•   Examples: Industrial areas of Western Europe, Eastern USA
     •   Iincreased production on land, from resources
     •   Marginal lands could be settled, exploited
   Demographic Stress
     •   Urbanization, expanding cities destroyed habitats
     •   High Population Densities supported by food
     •   Many acres moved to unproductive status
     •   Examples: Western Europe, Asian/Indian port cities
   Environmental Shift
     •   Farming, ranching changed face of landscape
            –   Ranch animals introduced new fauna, diseases, threats
            –   Farming horticulture introduced new flora
            –   Examples: Americas, Australia, New Zealand, Africa, Hawaii
     •   Switch from subsistence agriculture to commercial agriculture changed face of environment
     •   Forests were the most effected by this shift
   Extinction, Endangerment of Flora, Fauna
     •   Overfishing of areas began, overforesting of areas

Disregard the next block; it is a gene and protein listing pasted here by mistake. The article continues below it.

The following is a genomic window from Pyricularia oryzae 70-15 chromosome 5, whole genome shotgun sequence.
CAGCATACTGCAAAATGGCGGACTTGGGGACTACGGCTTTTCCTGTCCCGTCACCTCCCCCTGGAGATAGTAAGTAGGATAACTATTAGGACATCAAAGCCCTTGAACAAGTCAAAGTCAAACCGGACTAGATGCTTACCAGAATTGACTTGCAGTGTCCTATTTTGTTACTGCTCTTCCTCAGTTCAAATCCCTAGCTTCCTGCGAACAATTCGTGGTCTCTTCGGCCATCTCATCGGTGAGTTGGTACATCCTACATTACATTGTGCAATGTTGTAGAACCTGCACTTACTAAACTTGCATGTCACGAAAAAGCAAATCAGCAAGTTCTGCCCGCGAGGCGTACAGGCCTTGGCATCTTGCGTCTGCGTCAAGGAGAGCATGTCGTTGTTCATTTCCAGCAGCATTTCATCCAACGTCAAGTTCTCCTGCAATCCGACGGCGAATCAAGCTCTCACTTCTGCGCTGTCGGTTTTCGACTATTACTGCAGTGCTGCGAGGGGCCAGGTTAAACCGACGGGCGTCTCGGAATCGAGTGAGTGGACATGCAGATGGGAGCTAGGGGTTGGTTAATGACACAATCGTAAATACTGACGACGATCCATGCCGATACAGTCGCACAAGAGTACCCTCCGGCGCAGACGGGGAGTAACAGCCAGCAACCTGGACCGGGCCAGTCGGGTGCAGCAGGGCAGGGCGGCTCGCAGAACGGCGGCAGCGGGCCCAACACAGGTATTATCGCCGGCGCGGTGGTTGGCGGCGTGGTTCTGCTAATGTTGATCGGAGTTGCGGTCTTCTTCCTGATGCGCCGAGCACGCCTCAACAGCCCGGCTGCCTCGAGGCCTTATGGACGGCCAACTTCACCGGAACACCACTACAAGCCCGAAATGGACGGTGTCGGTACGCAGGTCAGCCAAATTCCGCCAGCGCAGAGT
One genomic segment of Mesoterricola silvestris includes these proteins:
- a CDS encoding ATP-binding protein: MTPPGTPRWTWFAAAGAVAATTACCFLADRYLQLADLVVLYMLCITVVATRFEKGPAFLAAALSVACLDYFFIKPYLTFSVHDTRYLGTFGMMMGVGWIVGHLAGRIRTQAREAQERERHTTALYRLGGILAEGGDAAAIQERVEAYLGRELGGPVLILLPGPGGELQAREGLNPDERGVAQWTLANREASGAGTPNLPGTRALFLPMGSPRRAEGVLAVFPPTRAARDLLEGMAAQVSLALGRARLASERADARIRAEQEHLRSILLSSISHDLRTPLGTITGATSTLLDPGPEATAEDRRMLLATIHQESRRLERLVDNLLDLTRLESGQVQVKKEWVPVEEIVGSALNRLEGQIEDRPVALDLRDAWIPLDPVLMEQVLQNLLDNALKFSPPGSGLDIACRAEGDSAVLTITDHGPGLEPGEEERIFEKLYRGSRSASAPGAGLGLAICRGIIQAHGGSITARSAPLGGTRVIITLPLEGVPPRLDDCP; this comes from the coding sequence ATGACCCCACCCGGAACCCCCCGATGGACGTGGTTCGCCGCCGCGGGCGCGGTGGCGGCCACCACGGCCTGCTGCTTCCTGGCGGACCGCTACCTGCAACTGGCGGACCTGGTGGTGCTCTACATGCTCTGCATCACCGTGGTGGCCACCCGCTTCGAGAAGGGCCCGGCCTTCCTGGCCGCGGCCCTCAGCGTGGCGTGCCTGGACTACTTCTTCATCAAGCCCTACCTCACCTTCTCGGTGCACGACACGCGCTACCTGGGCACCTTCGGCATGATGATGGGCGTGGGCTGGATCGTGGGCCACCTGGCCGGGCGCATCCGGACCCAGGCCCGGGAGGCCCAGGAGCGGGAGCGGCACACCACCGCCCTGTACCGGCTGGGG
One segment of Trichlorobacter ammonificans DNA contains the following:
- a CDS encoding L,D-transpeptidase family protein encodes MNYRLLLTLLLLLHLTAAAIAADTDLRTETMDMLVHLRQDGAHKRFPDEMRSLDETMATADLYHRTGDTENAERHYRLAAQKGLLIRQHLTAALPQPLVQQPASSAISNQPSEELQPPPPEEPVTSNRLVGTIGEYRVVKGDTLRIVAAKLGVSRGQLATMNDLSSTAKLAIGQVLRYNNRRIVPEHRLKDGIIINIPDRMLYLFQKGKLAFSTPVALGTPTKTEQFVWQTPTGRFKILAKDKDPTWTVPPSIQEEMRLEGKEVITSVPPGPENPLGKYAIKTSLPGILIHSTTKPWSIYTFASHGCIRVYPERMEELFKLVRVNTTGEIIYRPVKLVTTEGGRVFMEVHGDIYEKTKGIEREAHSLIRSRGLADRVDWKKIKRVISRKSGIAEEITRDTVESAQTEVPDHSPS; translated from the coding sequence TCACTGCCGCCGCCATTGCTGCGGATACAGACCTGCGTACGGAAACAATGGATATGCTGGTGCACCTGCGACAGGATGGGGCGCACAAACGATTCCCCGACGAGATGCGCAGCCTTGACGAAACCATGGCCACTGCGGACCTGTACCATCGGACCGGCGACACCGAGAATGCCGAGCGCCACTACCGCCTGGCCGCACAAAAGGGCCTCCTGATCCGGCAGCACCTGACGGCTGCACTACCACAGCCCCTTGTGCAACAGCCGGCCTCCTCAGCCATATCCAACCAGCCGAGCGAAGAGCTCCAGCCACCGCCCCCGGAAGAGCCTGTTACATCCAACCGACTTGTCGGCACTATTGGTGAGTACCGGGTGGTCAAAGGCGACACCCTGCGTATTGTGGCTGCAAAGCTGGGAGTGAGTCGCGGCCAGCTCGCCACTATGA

•   Many died out due to competition from domestic flora, fauna
     •   Many were exterminated due to hunting: Passenger Pigeon, Dodo
     •   Examples: United States, Australia, New Zealand
Europeans brought flora, fauna to their colonies
      Preferred European animals, crops; drove out native species
      Ecological imperialism worse in Australia, New Zealand
New crops transformed landscape and society
      Westerners converted colonial landscape to export
  •       Wanted agriculture to be export, profit
  •       Converted farming land to use for export crops
  •       Destroyed centuries old farming systems to plant export crops
  •       Many lands could no longer feed the native population
  •       Plantations used paid, indentured native labor
      Colonial rule
  •       Transformed traditional production of crops and commodities
  •       Indian cotton grown to serve British textile industry
  •       Inexpensive imported textiles undermined Indian production
  •       Rain forests of Ceylon converted to tea plantations
  •       Ceylonese women recruited to harvest tea
  •       Rubber plantations transformed Malaya and Sumatra
  •       Americans ran sugar, pineapple plantations in Pacific, Hawaii
  •       Planted coffee, banana trees in Africa, Americas
  •       US interests plant hemp in Yucatan for export
  •       Argentine, Brazilian grains, cattle take over Pampa, Mato Grosso